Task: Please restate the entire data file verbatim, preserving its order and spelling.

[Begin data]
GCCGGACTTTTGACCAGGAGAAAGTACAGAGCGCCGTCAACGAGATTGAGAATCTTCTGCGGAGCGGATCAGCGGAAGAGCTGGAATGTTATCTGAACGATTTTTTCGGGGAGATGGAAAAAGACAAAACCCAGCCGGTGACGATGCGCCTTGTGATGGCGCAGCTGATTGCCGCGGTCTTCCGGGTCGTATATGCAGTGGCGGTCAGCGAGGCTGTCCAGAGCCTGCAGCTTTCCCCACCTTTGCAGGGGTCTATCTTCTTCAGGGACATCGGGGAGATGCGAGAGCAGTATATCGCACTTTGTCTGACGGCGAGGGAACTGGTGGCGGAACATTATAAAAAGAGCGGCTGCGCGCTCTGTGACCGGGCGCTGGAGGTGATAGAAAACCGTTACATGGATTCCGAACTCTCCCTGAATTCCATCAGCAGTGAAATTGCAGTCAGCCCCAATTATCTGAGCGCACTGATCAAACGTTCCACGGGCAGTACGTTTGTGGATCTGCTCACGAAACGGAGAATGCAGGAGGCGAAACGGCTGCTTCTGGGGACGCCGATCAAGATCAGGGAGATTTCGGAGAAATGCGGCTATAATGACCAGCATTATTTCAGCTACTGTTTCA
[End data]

GCCGGACTTTTGACCAGGAGAAAGTACAGAGCGCCGTCAACGAGATTGAGAATCTTCTGCGGAGCGGATCAGCGGAAGAGCTGGAATGTTATCTGAACGATTTTTTCGGGGAGATGGAAAAAGACAAAACCCAGCCGGTGACGATGCGCCTTGTGATGGCGCAGCTGATTGCCGCGGTCTTCCGGGTCGTATATGCAGTGGCGGTCAGCGAGGCTGTCCAGAGCCTGCAGCTTTCCCCACCTTTGCAGGGGTCTATCTTCTTCAGGGACATCGGGGAGATGCGAGAGCAGTATATCGCACTTTGTCTGACGGCGAGGGAACTGGTGGCGGAACATTATAAAAAGAGCGGCTGCGCGCTCTGTGACCGGGCGCTGGAGGTGATAGAAAACCGTTACATGGATTCCGAACTCTCCCTGAATTCCATCAGCAGTGAAATTGCAGTCAGCCCCAATTATCTGAGCGCACTGATCAAACGTTCCACGGGCAGTACGTTTGTGGATCTGCTCACGAAACGGAGAATGCAGGAGGCGAAACGGCTGCTTCTGGGGACGCCGATCAAGATCAGGGAGATTTCGGAGAAATGCGGCTATAATGACCAGCATTATTTCAGCTACTGTTTCA